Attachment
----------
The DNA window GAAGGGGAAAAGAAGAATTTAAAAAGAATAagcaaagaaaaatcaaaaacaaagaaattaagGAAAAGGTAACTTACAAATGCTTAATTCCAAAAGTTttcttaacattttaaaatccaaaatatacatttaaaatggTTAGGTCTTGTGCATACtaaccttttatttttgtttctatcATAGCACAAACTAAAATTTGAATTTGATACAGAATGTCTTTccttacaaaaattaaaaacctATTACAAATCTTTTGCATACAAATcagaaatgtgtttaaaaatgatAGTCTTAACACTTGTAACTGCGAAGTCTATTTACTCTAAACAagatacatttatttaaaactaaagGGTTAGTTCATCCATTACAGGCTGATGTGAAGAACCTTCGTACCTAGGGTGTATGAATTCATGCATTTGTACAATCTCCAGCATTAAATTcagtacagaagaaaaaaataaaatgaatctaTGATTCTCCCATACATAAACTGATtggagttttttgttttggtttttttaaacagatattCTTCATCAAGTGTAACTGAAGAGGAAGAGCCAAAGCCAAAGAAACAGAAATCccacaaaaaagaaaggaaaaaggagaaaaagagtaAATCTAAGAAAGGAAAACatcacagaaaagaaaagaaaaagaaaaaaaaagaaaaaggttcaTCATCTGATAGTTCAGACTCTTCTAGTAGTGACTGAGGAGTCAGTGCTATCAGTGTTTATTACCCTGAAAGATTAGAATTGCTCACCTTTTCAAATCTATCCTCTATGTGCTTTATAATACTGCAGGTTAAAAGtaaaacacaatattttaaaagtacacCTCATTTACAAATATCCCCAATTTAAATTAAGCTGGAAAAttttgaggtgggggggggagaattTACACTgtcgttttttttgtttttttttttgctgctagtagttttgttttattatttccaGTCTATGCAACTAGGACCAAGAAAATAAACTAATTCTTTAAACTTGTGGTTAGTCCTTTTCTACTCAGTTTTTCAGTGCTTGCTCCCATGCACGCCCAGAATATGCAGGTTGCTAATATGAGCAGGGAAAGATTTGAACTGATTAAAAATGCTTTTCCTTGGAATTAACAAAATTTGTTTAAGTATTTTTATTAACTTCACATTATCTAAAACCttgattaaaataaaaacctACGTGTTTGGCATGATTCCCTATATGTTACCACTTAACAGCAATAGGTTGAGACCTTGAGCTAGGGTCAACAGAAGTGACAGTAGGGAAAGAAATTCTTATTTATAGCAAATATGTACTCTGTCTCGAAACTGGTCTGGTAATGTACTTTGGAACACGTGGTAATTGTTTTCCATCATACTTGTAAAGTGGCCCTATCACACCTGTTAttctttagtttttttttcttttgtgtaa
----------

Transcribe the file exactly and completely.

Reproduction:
The DNA window GAAGGGGAAAAGAAGAATTTAAAAAGAATAagcaaagaaaaatcaaaaacaaagaaattaagGAAAAGGTAACTTACAAATGCTTAATTCCAAAAGTTttcttaacattttaaaatccaaaatatacatttaaaatggTTAGGTCTTGTGCATACtaaccttttatttttgtttctatcATAGCACAAACTAAAATTTGAATTTGATACAGAATGTCTTTccttacaaaaattaaaaacctATTACAAATCTTTTGCATACAAATcagaaatgtgtttaaaaatgatAGTCTTAACACTTGTAACTGCGAAGTCTATTTACTCTAAACAagatacatttatttaaaactaaagGGTTAGTTCATCCATTACAGGCTGATGTGAAGAACCTTCGTACCTAGGGTGTATGAATTCATGCATTTGTACAATCTCCAGCATTAAATTcagtacagaagaaaaaaataaaatgaatctaTGATTCTCCCATACATAAACTGATtggagttttttgttttggtttttttaaacagatattCTTCATCAAGTGTAACTGAAGAGGAAGAGCCAAAGCCAAAGAAACAGAAATCccacaaaaaagaaaggaaaaaggagaaaaagagtaAATCTAAGAAAGGAAAACatcacagaaaagaaaagaaaaagaaaaaaaaagaaaaaggttcaTCATCTGATAGTTCAGACTCTTCTAGTAGTGACTGAGGAGTCAGTGCTATCAGTGTTTATTACCCTGAAAGATTAGAATTGCTCACCTTTTCAAATCTATCCTCTATGTGCTTTATAATACTGCAGGTTAAAAGtaaaacacaatattttaaaagtacacCTCATTTACAAATATCCCCAATTTAAATTAAGCTGGAAAAttttgaggtgggggggggagaattTACACTgtcgttttttttgtttttttttttgctgctagtagttttgttttattatttccaGTCTATGCAACTAGGACCAAGAAAATAAACTAATTCTTTAAACTTGTGGTTAGTCCTTTTCTACTCAGTTTTTCAGTGCTTGCTCCCATGCACGCCCAGAATATGCAGGTTGCTAATATGAGCAGGGAAAGATTTGAACTGATTAAAAATGCTTTTCCTTGGAATTAACAAAATTTGTTTAAGTATTTTTATTAACTTCACATTATCTAAAACCttgattaaaataaaaacctACGTGTTTGGCATGATTCCCTATATGTTACCACTTAACAGCAATAGGTTGAGACCTTGAGCTAGGGTCAACAGAAGTGACAGTAGGGAAAGAAATTCTTATTTATAGCAAATATGTACTCTGTCTCGAAACTGGTCTGGTAATGTACTTTGGAACACGTGGTAATTGTTTTCCATCATACTTGTAAAGTGGCCCTATCACACCTGTTAttctttagtttttttttcttttgtgtaa